|The defense chief’s remarks in Baghdad yesterday conflict with the White House view. (Paul J. Richards/ Reuters/ Pool)|
Panetta ties war in Iraq to 9/11 attack
BAGHDAD - Defense Secretary Leon Panetta yesterday appeared to justify the US invasion of Iraq as part of the war against Al Qaeda, an argument made by the Bush administration but rejected by President Obama and many Democrats.
Panetta made the remarks during his inaugural visit to Iraq as Pentagon chief. Speaking to about 100 soldiers at Camp Victory, the largest US military installation in Baghdad, he said his primary goal as defense secretary was to defeat Al Qaeda worldwide.
“The reason you guys are here is because on 9/11 the United States got attacked,’’ Panetta told the troops. “And 3,000 Americans - 3,000 not just Americans, 3,000 human beings, innocent human beings - got killed because of Al Qaeda. And we’ve been fighting as a result of that.’’
His statement echoed previous comments made by President George W. Bush and members of his administration, who tried to tie Saddam Hussein’s government to Al Qaeda.
But it put Panetta at odds with Obama, the 9/11 Commission, and other independent specialists, who have said there is no evidence Al Qaeda had a presence in Iraq before the US-led invasion in 2003.
Afterward, pressed by reporters to elaborate, Panetta said: “I wasn’t saying, you know, the invasion - or going into the issues or the justification of that. It was more the fact that we really had to deal with Al Qaeda here, they developed a presence here and that tied in.’’
Douglas Wilson, a spokesman for Panetta, said the defense secretary wasn’t trying to reopen the contentious debate about the cause or justification for the Iraq war.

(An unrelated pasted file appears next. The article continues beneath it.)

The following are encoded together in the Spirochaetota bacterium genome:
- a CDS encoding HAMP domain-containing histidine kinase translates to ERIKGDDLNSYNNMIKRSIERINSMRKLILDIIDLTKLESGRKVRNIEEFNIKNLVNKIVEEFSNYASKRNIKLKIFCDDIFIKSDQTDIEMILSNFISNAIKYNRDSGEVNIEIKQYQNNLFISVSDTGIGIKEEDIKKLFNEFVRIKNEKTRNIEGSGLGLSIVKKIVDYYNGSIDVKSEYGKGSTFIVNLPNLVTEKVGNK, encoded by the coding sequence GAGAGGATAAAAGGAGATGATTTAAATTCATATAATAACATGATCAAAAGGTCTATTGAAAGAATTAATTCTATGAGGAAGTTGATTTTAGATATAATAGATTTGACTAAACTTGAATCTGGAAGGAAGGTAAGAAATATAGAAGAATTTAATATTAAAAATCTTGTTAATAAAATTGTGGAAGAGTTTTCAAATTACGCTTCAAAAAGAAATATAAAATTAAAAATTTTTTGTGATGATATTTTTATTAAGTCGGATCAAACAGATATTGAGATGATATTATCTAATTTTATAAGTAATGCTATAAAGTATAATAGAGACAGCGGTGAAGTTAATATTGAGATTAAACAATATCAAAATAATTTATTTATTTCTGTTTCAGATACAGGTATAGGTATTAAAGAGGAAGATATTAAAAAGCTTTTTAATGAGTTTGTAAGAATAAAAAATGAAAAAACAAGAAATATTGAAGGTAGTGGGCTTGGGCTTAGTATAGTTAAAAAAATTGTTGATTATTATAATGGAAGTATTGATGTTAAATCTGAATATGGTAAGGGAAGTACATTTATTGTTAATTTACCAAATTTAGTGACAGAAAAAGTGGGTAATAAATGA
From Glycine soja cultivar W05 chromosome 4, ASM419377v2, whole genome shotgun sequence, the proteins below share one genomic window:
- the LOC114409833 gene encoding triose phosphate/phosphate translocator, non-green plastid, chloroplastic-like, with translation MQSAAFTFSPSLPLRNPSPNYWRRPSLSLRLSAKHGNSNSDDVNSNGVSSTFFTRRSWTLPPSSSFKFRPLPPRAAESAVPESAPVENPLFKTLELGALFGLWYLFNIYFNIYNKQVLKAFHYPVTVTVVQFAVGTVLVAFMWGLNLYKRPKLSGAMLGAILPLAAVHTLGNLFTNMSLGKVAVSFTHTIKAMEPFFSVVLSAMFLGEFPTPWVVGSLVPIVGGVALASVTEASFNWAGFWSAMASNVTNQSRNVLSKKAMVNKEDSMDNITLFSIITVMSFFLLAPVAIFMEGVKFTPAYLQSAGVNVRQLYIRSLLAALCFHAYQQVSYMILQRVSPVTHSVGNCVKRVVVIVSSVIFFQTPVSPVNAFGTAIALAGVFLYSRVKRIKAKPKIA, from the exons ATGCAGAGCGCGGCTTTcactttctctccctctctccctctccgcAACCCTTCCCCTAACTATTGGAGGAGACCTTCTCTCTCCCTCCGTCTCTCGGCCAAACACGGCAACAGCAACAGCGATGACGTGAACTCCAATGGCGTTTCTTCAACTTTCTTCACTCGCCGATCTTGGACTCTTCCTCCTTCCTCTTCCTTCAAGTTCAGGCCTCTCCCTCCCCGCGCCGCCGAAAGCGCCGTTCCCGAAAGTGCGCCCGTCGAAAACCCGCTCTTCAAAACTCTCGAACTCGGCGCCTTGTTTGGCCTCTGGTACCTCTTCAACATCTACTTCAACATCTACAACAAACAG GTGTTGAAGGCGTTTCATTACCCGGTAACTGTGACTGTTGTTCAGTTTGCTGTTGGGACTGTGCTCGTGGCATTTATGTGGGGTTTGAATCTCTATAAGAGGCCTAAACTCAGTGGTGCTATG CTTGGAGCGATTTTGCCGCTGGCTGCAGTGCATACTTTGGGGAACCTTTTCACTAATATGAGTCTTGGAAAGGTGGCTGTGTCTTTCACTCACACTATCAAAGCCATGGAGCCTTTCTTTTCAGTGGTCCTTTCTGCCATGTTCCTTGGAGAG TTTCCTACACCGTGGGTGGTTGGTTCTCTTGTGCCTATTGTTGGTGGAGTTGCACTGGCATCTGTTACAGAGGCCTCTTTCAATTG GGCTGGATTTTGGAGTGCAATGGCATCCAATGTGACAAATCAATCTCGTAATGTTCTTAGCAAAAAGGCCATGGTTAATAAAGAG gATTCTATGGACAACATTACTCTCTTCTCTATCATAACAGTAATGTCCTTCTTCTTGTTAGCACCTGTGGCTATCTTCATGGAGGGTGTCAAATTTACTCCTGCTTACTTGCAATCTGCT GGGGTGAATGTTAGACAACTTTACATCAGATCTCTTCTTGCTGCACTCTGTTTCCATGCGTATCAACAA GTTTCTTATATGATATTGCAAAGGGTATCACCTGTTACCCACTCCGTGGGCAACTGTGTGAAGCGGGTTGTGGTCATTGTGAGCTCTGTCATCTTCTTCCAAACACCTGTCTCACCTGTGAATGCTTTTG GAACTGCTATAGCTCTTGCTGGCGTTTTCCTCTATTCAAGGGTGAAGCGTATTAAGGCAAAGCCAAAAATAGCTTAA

“I don’t think he’s going down that rabbit hole,’’ Wilson said. “I don’t think he’s getting into the arguments of 2002 and 2003. He’s dealing with the security situation our country faces today.’’
Although US officials have blamed Al Qaeda-backed insurgents for continued instability in Iraq, their presence has shrunk substantially since the aftermath of the invasion, when thousands of Iraqis and foreign fighters allied themselves with the terrorist network.
Panetta, who served as CIA director for 2 1/2 years before taking over as defense secretary, said at his Senate confirmation hearing last month that about 1,000 Al Qaeda fighters remain in Iraq.
Panetta’s remarks about Al Qaeda and the Iraq war were the second time on his war-zone tour that he has raised eyebrows for apparently unscripted comments.
On Saturday, after meeting in Kabul with President Hamid Karzai, the Pentagon chief told reporters - twice - that 70,000 US troops would remain in Afghanistan through the end of 2014.
That statement also put him at odds with Obama, who has said that he will reduce the number of US forces in Afghanistan to 68,000 by September 2012, and will gradually withdraw an unspecified number of additional troops by 2014.
Wilson, Panetta’s spokesman, later said the defense secretary had misspoken and that there was “no daylight’’ between his stance and Obama’s.
Panetta told the American troops he visited in Iraq yesterday that the United States will “do what we can unilaterally’’ to stem Iranian-backed attacks on their bases and convoys, in addition to working with Iraqi authorities.
Panetta also expressed frustration that the Iraqi government isn’t acting more quickly on military issues, including whether to ask the United States to keep some troops in the country beyond a planned December withdrawal.